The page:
The Social Sciences Cataloging Division (SSCD) has gained two new team leaders. Sime Letina became leader of the Political Science, Sociology, and Anthropology Team on November 6, 2000. Robert C. (Bob) Morgan was named leader of the Central and Eastern European Languages Team (CEEL) on April 8, 2001.
Letina came to LC in 1974. He worked in the Law Library for four years and then joined the former Catalog Publication Division. He became a cataloger in the Slavic Languages Section of the former Shared Cataloging Division in 1983. When the Whole Book Cataloging Project began in 1989, he volunteered to join its Religion, Philosophy, and Psychology Team (RPP), and stayed on that team when it became part of the new SSCD in the directorate's 1992 reorganization. He was acting team leader of RPP in 1996 and 2000. Letina studied theology in his native Croatia and political science and sociology at the State University College at Fredonia, N.Y., and earned a master's degree in library science from the University of the District of Columbia in 1982. He has published articles in various Croatian periodicals and edited the monthly Croatian magazine Hrvatska Borba.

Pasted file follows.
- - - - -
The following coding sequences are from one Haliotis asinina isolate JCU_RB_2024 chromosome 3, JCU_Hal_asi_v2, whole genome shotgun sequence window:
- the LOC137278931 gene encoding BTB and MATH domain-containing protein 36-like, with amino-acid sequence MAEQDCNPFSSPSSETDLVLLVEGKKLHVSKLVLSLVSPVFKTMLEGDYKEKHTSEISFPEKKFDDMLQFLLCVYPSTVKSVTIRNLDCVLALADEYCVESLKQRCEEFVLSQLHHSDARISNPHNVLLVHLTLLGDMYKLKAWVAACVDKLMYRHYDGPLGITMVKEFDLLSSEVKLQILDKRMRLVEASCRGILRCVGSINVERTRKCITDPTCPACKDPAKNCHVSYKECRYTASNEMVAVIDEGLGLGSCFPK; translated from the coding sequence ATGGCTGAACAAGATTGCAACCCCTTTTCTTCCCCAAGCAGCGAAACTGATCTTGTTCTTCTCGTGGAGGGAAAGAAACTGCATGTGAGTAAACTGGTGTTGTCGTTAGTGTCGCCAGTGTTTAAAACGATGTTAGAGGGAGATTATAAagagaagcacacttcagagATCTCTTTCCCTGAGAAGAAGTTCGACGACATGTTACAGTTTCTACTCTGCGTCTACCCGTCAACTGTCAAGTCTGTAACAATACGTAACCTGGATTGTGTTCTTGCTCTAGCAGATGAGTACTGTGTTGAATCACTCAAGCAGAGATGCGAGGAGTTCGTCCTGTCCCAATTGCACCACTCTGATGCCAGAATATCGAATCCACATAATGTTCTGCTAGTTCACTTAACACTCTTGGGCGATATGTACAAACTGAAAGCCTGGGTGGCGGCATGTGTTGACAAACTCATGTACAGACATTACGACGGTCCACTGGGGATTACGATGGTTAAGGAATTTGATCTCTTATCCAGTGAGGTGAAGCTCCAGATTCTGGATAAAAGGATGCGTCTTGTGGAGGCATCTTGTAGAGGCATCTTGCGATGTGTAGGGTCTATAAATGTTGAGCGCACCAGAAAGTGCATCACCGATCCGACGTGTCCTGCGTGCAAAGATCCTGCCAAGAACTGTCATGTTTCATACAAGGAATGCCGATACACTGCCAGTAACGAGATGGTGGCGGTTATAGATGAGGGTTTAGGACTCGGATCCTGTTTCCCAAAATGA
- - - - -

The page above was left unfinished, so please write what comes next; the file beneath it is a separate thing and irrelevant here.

Morgan joined the Library staff in 1985 as a cataloger in the Slavic Languages Section of the former Shared Cataloging Division, where he stayed until joining CEEL when that team was formed as part of the 1992 reorganization. Since 1992 he had several temporary promotions to the positions of automated operations coordinator and CEEL team leader. He is a member of the American Association for the Advancement of Slavic Studies and the American Library Association. After studying at the University of St. Andrews, Scotland, and Kuban State University, Russia, he earned a B.A. in Russian and East European studies and an M.L.S. from the University of Michigan.